>

And do you realize that you've trimmed away all the context so that now
it looks like Warner was talking to you, when in fact he was replying
to Rod? I sure hope that was an accident.

-- Ian

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Re: What is evdev and autoloading?

Steve Kargl
In reply to this post by Warner Losh
On Mon, Feb 18, 2019 at 09:35:26AM -0700, Warner Losh wrote:

> On Sun, Feb 17, 2019 at 3:52 PM Steve Kargl <
> [hidden email]> wrote:
>
> > Anyone have insight into what evdev is?  There appears to
> > be no manual page.  When I reboot a system with custom
> > kernel, the system is autoloading evdev.ko, uhid.ko, and
> > wmt.ko.  I do not need nor what these modules loaded.
> > How does one prevent this autoloading?
> >
>
>
> This thread has taken a weird turn, so I went back to the original post.
>
> When do these things get loaded? Is it when you start up X11? Or is it
> being brought in by devmatch? If it is being brought in by x11, there's
> likely an x11 config that you'll need to avoid them (but that will reduce
> functionality). If it is devmatch, then you can add them to the black list
> and have them not load them.
>

I think it is devmatch (or at least devd.conf related).
I have a wireless USB logitch mouse.  If I unplug the dongle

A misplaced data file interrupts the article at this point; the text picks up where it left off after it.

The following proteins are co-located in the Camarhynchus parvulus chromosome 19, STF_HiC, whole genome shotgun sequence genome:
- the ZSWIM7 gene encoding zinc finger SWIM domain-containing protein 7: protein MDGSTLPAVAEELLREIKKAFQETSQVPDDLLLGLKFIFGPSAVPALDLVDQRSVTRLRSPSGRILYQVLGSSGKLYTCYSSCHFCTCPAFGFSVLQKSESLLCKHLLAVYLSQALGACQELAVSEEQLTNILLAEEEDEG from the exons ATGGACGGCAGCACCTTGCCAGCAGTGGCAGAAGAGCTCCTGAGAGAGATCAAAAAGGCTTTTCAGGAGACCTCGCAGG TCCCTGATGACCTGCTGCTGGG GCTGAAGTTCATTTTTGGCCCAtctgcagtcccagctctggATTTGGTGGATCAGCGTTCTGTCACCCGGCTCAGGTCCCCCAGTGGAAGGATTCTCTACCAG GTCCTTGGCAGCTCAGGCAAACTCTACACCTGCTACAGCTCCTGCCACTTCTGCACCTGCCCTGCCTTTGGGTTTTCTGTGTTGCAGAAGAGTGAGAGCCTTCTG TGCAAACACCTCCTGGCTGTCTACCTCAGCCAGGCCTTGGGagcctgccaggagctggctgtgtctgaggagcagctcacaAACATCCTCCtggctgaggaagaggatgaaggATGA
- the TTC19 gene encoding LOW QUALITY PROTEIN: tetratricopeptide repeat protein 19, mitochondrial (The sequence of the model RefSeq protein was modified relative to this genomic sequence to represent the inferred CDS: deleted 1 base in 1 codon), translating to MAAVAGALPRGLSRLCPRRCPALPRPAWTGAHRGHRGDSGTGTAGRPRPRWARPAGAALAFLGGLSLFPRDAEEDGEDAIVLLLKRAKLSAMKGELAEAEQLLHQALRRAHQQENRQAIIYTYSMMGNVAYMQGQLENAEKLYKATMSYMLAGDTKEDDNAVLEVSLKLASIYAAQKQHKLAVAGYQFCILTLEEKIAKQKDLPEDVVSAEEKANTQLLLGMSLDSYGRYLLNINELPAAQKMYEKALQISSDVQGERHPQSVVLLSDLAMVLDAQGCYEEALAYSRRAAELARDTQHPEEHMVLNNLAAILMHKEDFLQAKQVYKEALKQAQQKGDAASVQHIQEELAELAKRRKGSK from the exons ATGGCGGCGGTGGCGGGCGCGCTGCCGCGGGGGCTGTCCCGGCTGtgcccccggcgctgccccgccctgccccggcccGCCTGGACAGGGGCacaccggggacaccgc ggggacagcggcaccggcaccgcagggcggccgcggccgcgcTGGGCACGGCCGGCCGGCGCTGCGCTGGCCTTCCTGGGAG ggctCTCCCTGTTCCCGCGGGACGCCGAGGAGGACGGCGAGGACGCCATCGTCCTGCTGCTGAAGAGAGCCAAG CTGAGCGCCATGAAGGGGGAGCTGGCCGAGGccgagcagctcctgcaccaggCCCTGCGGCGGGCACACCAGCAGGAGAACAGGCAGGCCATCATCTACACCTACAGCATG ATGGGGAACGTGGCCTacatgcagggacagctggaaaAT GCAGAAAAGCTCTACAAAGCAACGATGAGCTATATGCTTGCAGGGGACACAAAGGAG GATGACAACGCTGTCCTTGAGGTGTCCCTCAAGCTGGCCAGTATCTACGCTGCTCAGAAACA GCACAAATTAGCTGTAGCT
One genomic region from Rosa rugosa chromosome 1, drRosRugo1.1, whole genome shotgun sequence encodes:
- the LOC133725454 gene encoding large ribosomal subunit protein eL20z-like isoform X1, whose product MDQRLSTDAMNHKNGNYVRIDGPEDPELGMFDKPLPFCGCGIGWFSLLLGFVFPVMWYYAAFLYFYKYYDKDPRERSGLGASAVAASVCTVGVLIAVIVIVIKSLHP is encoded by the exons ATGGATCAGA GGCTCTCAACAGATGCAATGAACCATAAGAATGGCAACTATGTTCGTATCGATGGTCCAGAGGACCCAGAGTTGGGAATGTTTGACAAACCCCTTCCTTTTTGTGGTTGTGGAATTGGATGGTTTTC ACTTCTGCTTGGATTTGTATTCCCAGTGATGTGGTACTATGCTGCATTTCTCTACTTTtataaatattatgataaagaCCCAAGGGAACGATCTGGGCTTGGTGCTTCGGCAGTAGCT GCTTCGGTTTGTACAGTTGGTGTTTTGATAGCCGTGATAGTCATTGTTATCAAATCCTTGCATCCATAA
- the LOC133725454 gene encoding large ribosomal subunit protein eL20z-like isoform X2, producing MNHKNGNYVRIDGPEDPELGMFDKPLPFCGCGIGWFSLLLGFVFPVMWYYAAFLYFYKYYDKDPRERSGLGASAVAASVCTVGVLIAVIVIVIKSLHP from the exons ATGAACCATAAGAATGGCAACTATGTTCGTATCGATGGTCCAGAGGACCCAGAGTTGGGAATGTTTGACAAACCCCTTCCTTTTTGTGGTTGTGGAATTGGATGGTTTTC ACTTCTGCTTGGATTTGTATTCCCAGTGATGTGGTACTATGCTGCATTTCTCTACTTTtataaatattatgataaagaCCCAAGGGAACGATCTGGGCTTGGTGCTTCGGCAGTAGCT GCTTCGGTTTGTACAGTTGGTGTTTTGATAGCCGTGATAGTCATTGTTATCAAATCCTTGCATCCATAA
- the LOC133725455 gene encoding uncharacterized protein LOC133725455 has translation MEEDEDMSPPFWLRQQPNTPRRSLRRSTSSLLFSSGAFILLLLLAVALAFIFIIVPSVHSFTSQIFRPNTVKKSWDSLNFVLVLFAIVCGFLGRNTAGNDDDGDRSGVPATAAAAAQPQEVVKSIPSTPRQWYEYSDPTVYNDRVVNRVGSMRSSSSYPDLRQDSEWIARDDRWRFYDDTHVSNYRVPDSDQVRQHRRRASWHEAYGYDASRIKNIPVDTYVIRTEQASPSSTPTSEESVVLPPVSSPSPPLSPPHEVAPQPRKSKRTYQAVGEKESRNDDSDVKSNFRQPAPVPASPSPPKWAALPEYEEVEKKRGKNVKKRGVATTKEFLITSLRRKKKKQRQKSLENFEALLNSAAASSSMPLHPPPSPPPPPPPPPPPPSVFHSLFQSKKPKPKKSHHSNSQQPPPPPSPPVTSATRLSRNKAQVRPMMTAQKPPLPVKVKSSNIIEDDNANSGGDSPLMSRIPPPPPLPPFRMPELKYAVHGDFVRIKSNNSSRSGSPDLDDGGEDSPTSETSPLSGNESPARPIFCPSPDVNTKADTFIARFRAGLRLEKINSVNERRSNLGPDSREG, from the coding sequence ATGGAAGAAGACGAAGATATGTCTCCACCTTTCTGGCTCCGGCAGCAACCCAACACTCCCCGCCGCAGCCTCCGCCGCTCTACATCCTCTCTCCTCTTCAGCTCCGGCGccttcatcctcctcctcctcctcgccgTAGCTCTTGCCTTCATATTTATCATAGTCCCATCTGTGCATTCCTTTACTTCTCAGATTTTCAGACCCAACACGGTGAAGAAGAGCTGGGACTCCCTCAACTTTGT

from its port and reboot, evdev.ko, uhid.ko, and wmt.ko do
not get loaded.  When I plug in the dongle, the 3 get loaded.
I can kldunload wmt and evdev, but as soon as the mouse is
moved both are reloaded.

ums(4) does not mention any of these devices as a requirement.
wmt(4) says it only works for touchscreen.  This laptop pre-dates
touchscreens, so loading the module is simply wasteful.  There
is no evdev(4), so can't determine what it is or does.

--
Steve
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Re: What is evdev and autoloading?

Steve Kargl
In reply to this post by Ian Lepore-3
On Mon, Feb 18, 2019 at 09:58:14AM -0700, Ian Lepore wrote:

> On Mon, 2019-02-18 at 08:50 -0800, Steve Kargl wrote:
> > On Mon, Feb 18, 2019 at 09:11:14AM -0700, Warner Losh wrote:
> > >
> > > You do know these constant complaints about people trying to make
> > > things
> > > better is demoralizing and counter productive.
> > >
> >
> > You do realize some of the emails are from frustrated users
> > who are trying to make FreeBSD (see for example libm).  
> >
>
> And do you realize that you've trimmed away all the context so that now
> it looks like Warner was talking to you, when in fact he was replying
> to Rod? I sure hope that was an accident.
>

Thanks for your considered input.  It has been noted.

--
Steve
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Re: What is evdev and autoloading?

Wojciech Puchar-8
In reply to this post by Steve Kargl
> motivated me to do this:
>
> 1) my observation that many developers at conferences and online were using
> macOS as their primary desktop environment.  when comparing this to the
> OpenBSD and Linux community I felt pretty embarrassed, but it did explain the
> stagnant nature of our graphics subsystem.  people seemed afraid to touch
> things due the brittle nature of its hardware support.
>
> 2) i was in need to an *affordable* machine with a warranty. fortunately